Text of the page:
Do you prefer red or white wine? This question comes up often at tasting rooms, but there is more to wine appreciation than strict categories. Rosé splashes in with an element of fun, and is a popular drink in warm weather. A well-chilled rosé captures the summer sun as a refreshing drink, and can be a softer alternative to a dense, chewy red or acidic white wine.
Brief History of Rosé
Inspired by the French word for “pink,” this pleasant wine has been around since the sixth century, although it is often seen as inferior to traditional reds. U.S. sales of imported rosé increased 42% in the past year, according to a study commissioned by the Provence Wine Council. Although the survey was commissioned by rosé wine promoters, it shows how perceptions are changing in America. Rosé has become the essence of summer, with a wide variety available to choose from. Wineries in Sonoma County and Napa have embraced the trend, offering a bottle of rosé with many spring wine club releases.
Rosé is created when the winemaker bleeds off or presses the juice from the skins of red grapes (a wine’s color comes from the grape’s skin) after a short maceration. (The notable exception is sparkling wines, that does mix red and white varieties in rosé.)
Winemakers pick the grapes later, when sugar levels are higher, then remove a portion of the juice immediately after crushing in order to concentrate the flavors and color in the remaining juice. In the past, that bled-off juice was discarded or sold to make bulk wine, until wineries realized that rosé was marketable. Rosé is either an intentional creation or a byproduct of red wine production.
Rosé color ranges from a vibrant, translucent red to an ethereal pale peach hue. Some people say the lightest rosés are the best, but that is a matter of taste. A winemaker who intends to make rosé will pick the grapes just as ripening begins, when they retain vibrant acidity and sugar levels are not too high.
Those latter rosés are often called “saignee,” from the French word for “to bleed,” even though that term applies to the technique by which all rosés are made. They are often quite pleasant, but they rarely offer the excitement and liveliness of wines that were intended to be pink.
Brief History of White Zinfandel
The first zinfandel was made into a sweet pink wine in 1869 by the El Pinal Winery in Lodi, California. The resulting wine was of a high enough quality that California viticulture commissioner Charles Wetmore (the founder of Cresta Blanca Winery) advocated zinfandel’s use to make lighter wines. One of the most famous wine buff’s of all, Oz Clarke, describes zinfandel as “the heart and soul of American winemaking” and that the American winemaking story can told by talking about this grape alone.
In the 1970s Sutter Home’s zinfandel experienced a “stuck fermentation,” which is a problem that occurs when the yeast dies out before consuming all of the sugar. This problem juice was set aside. Some weeks later the winemaker tasted it, and preferred this accidental result, which was a sweet pink wine. Sutter Home realized they could sell far more of the white zinfandel style than anything they had produced to date and they remain one of the biggest producers of the wine, with annual shipments of over four million cases.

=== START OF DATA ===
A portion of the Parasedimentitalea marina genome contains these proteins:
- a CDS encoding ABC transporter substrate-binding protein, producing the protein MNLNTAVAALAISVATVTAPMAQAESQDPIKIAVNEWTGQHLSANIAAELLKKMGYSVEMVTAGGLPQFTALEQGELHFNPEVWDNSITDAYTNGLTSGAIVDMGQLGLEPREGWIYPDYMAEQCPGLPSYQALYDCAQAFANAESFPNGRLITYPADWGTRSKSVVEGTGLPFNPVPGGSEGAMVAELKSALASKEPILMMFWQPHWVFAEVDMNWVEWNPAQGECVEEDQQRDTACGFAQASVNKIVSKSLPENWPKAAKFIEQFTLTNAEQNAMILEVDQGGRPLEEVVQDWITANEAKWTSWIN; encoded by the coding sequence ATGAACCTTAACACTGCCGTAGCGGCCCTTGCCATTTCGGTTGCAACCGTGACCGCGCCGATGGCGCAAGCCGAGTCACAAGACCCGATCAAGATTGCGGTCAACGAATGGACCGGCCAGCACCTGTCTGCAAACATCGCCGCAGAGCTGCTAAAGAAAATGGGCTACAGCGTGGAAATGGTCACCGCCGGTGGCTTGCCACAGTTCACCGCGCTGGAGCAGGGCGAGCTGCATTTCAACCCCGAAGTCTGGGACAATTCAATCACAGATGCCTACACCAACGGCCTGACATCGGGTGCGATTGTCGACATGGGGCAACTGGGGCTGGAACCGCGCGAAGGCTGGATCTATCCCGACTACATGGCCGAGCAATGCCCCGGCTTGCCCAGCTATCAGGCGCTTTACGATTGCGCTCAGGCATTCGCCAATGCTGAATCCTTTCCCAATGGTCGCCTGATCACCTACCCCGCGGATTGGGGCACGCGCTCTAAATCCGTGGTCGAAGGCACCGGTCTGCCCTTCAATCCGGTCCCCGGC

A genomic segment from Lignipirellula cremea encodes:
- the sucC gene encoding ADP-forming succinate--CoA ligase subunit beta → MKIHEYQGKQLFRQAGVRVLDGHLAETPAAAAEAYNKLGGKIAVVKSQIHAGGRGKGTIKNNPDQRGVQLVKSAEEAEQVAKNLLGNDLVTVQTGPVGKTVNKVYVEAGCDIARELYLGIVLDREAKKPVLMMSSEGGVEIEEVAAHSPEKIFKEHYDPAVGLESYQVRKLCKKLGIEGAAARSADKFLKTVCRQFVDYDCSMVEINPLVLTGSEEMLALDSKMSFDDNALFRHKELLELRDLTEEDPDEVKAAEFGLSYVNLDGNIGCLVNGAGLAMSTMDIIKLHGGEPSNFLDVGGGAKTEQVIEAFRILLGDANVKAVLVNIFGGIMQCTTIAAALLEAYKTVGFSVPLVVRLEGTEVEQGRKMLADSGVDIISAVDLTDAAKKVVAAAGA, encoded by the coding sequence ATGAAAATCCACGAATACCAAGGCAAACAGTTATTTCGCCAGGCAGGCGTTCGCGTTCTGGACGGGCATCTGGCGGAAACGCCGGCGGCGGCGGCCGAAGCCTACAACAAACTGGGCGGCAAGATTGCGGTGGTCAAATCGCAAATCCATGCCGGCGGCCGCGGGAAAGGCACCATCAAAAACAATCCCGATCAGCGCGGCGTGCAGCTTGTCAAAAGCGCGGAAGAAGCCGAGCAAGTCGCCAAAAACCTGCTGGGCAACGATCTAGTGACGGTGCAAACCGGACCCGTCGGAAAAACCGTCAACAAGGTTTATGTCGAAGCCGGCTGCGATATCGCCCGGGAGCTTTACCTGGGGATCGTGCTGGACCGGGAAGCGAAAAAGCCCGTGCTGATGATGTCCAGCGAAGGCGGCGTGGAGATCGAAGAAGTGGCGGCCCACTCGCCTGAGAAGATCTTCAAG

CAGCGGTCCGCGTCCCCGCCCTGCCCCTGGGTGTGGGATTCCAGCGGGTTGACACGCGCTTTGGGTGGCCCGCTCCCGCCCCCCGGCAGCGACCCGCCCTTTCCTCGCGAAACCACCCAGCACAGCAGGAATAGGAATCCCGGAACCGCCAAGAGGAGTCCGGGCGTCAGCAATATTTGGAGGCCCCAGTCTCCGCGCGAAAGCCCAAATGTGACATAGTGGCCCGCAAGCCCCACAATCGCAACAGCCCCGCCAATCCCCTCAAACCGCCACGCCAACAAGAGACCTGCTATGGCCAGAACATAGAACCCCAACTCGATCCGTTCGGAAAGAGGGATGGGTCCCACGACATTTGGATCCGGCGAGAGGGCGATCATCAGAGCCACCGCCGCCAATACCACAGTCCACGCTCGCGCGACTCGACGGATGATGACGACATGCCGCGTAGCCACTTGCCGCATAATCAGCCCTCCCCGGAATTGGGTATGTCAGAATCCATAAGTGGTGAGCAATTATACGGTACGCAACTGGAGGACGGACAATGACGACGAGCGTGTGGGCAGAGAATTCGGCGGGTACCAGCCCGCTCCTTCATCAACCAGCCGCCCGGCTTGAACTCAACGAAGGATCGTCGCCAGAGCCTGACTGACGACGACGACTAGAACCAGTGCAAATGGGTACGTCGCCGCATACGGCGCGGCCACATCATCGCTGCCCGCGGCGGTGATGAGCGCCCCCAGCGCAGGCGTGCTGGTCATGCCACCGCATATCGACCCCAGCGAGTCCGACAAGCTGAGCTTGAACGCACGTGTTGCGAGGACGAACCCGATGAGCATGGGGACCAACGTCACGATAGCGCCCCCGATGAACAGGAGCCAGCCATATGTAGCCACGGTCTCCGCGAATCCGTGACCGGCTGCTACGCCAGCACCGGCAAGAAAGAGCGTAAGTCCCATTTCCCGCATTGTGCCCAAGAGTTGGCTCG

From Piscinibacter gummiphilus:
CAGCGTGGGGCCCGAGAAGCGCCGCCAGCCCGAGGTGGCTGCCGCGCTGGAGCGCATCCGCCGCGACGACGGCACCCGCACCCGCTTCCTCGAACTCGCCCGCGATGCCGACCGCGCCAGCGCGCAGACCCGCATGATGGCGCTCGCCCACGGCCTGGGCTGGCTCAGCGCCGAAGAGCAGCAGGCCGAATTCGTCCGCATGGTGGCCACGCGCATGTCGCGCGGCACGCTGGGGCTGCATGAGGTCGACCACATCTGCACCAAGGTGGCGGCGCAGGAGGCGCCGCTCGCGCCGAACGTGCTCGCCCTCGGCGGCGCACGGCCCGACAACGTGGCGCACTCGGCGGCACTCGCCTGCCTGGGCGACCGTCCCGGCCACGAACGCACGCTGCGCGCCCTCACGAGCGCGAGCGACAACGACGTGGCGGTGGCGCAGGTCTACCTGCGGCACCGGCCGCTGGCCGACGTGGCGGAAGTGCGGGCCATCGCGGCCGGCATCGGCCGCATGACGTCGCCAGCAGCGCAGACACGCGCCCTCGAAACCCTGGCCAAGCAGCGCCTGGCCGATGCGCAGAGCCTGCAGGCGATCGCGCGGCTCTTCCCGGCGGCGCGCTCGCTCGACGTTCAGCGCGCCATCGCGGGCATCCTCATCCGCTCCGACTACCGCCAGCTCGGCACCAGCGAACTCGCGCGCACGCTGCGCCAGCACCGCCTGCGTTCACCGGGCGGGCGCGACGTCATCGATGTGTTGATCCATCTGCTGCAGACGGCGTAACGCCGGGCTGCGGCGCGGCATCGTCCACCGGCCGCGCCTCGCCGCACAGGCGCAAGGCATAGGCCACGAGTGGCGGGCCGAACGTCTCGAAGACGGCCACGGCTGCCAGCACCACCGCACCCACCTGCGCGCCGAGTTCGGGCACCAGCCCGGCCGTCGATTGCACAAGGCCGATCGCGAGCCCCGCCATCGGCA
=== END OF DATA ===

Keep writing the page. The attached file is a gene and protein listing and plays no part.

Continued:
The demand for white zinfandel resulted in extended commercial viability of old vine zinfandel vineyards, which saved them from being ripped out. When the fine wine boom started in the 1980s, demand for zinfandel picked up considerably and these vineyards became prized for the low yields from century-old vines. With white zinfandel outselling red 6:1 by volume, there was not enough juice left over from red wine production to satisfy demand. Many producers began to grow grapes specifically for use in white zinfandel, in places like the Central Valley of California. Production costs are substantially lower and fruit quality is not as important to the final taste as it would be in a high quality dry table wine.
What is the Difference Between Rosé and White Zinfandel?
This dry or semi-sweet wine is crafted from high quality grapes, often with a complex flavor and lengthy finish. Popular grape varieties used include sangiovese, grenache, syrah, mourvedre and pinot noir. Typical flavors include strawberry, grapefruit, mango and raspberry.
Usually created from the remnants of harvest or less important grapes, it ranges from semi-sweet to very sweet. Flavors tend to be fruit-forward with elements of citrus, melon, strawberry and raspberry.
Should Rosé Be Aged?
Vintage matters, but not as much as you might think. Unlike a heavy red wine, which should be aged in the bottle for a number of years before opened, most experts agree that these wines are at their peak the year after harvest, so you’ll see many wines created last year on retail shelves this summer.
Some wine experts think rosé and white zinfandel can be aged for two or three years. They feel the aging process gives the wine a more robust taste. If you plan to store these wines, keep them at approximately 50°F in a proper wine cabinet.
Why not try both and see which you prefer!
About the Author: As a freelance photographer-writer, Peter Smolens has had articles published in newspapers and magazines like Camperways, Writer’s Digest, Peterson’s Photographic, Highways, The Original New England Guide, Trip and Tour along with the Providence Journal, Philadelphia Inquirer, and the Cleveland Plain Dealer newspapers. To see examples of his published articles, visit: www.pbsstudios.com